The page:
Krause, the chief of cardio-thoracic surgery at Jersey City Medical Center, was commissioned as a commander after the Navy determined his 24 years of experience as a heart surgeon warranted a rank that typically takes 16 to 20 years to attain, the Virginian-Pilot reported.
Making the commissioning experience expontentially more memorable, though, was the officer swearing him in: Krause’s own 27-year-old daughter, Ensign Laura Krause, who serves aboard the Ramage. The younger Krause then became the first officer her father saluted.
“It feels great, I’m just going to soak it in right now,” Cmdr. Krause told 13 News Now. “It’s an honor to be on a Navy destroyer let alone being sworn in, by your daughter.”
Cmdr. Krause obtained a waiver that allowed him to join beyond the standard age limit due to the much-needed skillset he brings, the Pilot reported.
“I feel, surgically, I’m in my prime. I could still operate very well, and if I can give back and help some of our young men and women in the military, that’s what I want to do.”
Without his daughter becoming an officer, the elder Krause may have never considered such a unique career path. It was Ensign Krause’s recruiter, after all, who discussed the Navy’s shortage of qualified surgeons with the doctor, the Pilot reported.
“I can’t even describe to you what he means to me,” Ensign Krause said. “It was because I joined that he thought it was an amazing opportunity to join.”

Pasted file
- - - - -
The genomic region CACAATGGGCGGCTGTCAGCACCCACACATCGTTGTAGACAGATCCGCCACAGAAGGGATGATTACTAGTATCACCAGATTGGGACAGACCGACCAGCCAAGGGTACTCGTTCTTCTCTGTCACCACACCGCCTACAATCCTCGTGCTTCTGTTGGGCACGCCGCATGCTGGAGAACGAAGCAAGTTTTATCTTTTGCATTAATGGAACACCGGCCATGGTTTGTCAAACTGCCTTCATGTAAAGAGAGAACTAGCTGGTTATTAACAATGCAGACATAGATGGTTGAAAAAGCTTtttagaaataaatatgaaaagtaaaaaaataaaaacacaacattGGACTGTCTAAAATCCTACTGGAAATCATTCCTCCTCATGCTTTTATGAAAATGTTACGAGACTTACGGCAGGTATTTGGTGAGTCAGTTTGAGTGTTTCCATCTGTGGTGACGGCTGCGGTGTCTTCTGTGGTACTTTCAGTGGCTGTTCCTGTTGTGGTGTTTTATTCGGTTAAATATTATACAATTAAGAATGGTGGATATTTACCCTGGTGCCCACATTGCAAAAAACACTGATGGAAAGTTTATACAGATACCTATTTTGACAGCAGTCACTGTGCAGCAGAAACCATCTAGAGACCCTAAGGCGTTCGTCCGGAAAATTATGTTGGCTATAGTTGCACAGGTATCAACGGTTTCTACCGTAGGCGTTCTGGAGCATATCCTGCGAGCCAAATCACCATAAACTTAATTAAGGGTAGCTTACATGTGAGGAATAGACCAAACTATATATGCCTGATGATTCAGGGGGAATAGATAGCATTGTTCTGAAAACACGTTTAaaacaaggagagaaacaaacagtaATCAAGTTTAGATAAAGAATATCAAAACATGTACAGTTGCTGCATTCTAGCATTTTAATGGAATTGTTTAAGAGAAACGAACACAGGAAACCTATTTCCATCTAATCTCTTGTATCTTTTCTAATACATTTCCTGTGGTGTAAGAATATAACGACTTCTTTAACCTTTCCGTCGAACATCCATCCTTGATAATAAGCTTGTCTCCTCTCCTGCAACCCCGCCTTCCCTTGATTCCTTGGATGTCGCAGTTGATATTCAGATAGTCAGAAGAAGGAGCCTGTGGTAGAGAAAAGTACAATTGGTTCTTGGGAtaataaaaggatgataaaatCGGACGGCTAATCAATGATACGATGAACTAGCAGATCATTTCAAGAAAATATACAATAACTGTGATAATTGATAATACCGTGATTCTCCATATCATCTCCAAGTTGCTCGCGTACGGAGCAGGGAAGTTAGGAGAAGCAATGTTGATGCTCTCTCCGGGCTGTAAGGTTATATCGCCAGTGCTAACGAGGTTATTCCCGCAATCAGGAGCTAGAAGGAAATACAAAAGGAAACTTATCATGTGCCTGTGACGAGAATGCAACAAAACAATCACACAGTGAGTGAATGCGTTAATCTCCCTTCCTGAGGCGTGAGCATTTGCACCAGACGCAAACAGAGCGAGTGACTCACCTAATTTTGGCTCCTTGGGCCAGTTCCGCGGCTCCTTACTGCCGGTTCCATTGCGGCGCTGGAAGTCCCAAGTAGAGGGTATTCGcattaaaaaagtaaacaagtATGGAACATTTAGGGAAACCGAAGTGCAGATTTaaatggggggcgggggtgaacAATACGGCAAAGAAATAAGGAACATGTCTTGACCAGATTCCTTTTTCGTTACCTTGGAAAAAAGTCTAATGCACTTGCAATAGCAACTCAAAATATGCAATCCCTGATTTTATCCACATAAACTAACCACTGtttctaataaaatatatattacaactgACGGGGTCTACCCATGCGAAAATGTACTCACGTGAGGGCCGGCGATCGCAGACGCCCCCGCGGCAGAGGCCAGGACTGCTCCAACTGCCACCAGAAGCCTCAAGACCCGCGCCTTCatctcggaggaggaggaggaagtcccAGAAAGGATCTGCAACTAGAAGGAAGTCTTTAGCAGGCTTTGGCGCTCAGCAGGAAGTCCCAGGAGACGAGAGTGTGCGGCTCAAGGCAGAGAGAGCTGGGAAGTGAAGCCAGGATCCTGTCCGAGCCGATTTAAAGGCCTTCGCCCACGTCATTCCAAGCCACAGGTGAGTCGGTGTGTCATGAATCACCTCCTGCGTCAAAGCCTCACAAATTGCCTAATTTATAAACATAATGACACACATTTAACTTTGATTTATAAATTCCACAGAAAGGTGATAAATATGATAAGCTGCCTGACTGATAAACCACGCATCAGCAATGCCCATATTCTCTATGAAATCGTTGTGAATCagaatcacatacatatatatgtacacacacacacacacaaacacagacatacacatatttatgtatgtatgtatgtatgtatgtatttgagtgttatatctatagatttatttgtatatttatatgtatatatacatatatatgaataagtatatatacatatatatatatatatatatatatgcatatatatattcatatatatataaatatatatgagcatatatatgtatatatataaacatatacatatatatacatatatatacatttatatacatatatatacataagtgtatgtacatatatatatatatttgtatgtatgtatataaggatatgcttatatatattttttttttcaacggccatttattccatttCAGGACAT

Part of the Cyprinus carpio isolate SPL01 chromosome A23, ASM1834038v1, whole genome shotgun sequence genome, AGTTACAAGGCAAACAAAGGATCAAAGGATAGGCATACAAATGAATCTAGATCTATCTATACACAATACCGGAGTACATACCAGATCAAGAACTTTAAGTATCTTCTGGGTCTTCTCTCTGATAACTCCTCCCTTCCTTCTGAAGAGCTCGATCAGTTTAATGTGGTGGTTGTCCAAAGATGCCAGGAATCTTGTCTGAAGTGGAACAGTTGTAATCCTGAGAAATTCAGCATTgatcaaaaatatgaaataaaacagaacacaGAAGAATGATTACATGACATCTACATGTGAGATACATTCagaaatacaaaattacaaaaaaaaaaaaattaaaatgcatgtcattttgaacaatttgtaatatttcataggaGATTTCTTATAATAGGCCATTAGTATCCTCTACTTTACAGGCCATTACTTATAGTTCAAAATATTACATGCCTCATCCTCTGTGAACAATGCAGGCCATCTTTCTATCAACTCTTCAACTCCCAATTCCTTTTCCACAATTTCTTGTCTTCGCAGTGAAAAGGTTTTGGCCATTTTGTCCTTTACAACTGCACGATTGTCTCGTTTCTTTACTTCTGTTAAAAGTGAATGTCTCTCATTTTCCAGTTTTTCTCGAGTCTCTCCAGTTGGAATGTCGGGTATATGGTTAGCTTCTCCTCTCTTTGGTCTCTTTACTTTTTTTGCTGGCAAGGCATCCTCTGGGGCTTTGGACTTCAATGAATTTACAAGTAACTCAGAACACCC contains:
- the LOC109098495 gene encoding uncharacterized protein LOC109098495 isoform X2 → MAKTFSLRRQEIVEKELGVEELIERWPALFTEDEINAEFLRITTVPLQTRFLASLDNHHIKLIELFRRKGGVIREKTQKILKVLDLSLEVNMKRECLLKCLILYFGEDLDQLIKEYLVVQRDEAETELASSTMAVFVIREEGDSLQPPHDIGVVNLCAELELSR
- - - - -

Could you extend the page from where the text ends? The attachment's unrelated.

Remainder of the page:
The father-daughter duo, who once scaled Mount Kilimanjaro together, posed for photos after the commissioning and reflected on what the future holds.
Cmdr. Krause will serve once a month at a Navy medical center in New Jersey, and he hopes to soon serve aboard a naval hospital ship and teach young corpsmen valuable lessons about treating trauma, the Pilot reported.
“Sometimes I say to myself, ‘How did I get into this? Why don’t I just relax and sit in my backyard and drink some beer?’" Cmdr. Krause told the Pilot. “But that’s not my style. I’ve always been on the move. And hopefully I’ll always be on the move.
"A lot of people in the private sector have a lot of skills they can bring to the Navy and military in general. You can be 40 years old, 50 years old and your profession may be something that’s necessary...You can certainly give back.”
J.D. Simkins is a writer and editor for Military Times, and a USMC veteran.